Wednesday, 2 November 2016

75 The Bells of Santiago

75 The Bells of Santiago

Swansea’s initial links with Chile in South America came about through the copper industry.  In the Lower Swansea Valley coal seams ran down to the River Tawe, so it made economic sense to bring copper ore to Swansea for smelting.  When ore from Parys Mountain in Anglesey and from Cornwall was worked out, vessels from the Swansea area would travel across the Atlantic with cargoes of coal, and negotiate the hazardous route around Cape Horn to obtain supplies of copper ore from Chile to bring back to South Wales for smelting.

However, a terrible disaster in Santiago has enabled firm bonds to be formed between Chile and Swansea that transcend mere commercial links.

The Jesuit Cathedral in Santiago, Chile, hosted a month-long festival in 1863 in honour of the Virgin Mary.  During the final night of the festival on 8th December, the Church de la Campaňía de Jesus was packed with people, with much incense, oil lights, liquid gas lights and wax candles.  This combustible material ignited and the cathedral burned down, with an estimated 2,500 persons - mainly women and children - losing their lives.  The church bells crashed to the ground, just as the ring of eight bells at St Mary’s Swansea did when that church was burned during the Three Nights’ Blitz of February 1941.  Subsequently there was no desire to rebuild the Chilean church, which was the fourth on that site, so what remained of the building was taken down, and the site was transformed into a garden with a statue in memory of all those who perished. 

From 1860 All Saints Church, Oystermouth, was being restored and enlarged.  Graham Vivian, of Clyne Castle and of Vivian & Sons of the Hafod copper works, had purchased a number of bells from Santiago as scrap, arranged for them to be taken overland to the port of Valparaiso, and then shipped by copper barque to Swansea.  He offered three of the bells, cast in north-eastern Spain and dating from 1753, to Oystermouth Church – not as a gift but in exchange for their three original cracked bells, which were then melted down.  Those were probably cast in the early eighteenth century by the bell-founder David Davies of Oystermouth, who cast bells that hang in Gower churches in Bishopston, Ilston and Llangennith.  The Chilean bells were hung in Oystermouth Church tower until 1964, when for reasons of safety they were taken down and displayed in the porch for many decades.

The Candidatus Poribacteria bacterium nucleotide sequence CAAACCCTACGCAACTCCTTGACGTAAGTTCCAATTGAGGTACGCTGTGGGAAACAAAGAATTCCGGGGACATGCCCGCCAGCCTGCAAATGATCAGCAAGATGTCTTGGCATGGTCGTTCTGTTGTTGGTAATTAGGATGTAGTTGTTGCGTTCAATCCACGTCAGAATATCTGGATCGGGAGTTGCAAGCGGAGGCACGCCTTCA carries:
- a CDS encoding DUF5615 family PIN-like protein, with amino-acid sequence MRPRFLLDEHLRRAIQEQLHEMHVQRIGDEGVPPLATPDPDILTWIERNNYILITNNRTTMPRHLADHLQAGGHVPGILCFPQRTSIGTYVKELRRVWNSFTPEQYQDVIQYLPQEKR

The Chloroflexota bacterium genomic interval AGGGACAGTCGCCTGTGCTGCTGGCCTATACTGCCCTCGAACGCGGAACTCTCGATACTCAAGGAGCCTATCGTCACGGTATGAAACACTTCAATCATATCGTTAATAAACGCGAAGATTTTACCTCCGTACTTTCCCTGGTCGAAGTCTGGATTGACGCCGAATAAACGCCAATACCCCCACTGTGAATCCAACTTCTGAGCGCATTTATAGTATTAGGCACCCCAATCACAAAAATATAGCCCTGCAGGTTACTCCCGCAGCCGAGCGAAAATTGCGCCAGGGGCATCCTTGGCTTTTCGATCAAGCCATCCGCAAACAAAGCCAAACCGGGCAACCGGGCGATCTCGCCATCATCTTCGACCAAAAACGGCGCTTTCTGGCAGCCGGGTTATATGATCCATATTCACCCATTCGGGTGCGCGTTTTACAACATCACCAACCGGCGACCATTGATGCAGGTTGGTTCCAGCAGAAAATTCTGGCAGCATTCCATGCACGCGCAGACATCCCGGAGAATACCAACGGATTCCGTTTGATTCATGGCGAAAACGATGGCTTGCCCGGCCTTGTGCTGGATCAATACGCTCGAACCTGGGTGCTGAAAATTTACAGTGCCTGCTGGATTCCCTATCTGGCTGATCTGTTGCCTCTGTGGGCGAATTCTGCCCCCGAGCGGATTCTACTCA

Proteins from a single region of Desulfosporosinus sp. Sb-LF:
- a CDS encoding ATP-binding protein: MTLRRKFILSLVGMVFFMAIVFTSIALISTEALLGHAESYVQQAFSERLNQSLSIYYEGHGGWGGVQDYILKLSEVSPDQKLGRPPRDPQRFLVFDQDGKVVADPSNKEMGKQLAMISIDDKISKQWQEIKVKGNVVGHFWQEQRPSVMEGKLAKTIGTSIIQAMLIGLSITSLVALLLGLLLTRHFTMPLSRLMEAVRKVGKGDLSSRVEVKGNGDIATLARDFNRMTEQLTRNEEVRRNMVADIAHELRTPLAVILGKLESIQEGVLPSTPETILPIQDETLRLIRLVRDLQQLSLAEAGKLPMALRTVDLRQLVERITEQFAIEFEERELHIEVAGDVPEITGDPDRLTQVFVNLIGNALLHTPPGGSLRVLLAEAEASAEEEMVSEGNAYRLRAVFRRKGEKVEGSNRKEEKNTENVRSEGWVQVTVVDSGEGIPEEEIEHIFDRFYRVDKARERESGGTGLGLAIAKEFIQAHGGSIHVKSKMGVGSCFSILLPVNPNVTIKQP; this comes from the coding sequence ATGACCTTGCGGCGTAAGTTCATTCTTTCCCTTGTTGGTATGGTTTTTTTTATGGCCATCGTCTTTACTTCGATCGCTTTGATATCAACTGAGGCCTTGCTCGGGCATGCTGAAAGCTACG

In 1973 a musical re-telling of the story, entitled “The Bells of Santiago”, was part of the Ostreme Festival, and this was performed to large audiences at subsequent festivals.

After the Chilean filmmaker Pedro Pablo Cabrera heard about the origin of the bells at Oystermouth, the Parochial Church Council received a letter from the Chilean ambassador requesting their return.  Though various formalities had to be followed, the PCC and local people were in full agreement that this should happen.  With the aid of the Royal Navy ship HMS Portland, which was due to take part in exercises off Valparaiso, the three bells left Mumbles in April 2010, and were transported to Chile in time for the celebrations of 18th September.  Each year Chile’s independence from Spain is celebrated on that date, with 2010 being the 200th anniversary.  Fittingly Mumbles was represented at the returning ceremony, since an engineer from Newton, Mr Andrew Jones, who was working in Santiago at the time, was able to be a guest of honour.

Incidentally two years later another bell from Santiago was returned to Chile, having been given by Graham Vivian to St Thomas Church in Neath, which already had six bells, hung for ringing and not merely chiming. 

As Canon Keith Evans, Vicar of Oystermouth, says, “the story ends with one community’s generosity to another and the renewing of historic links between Swansea and Chile.”     


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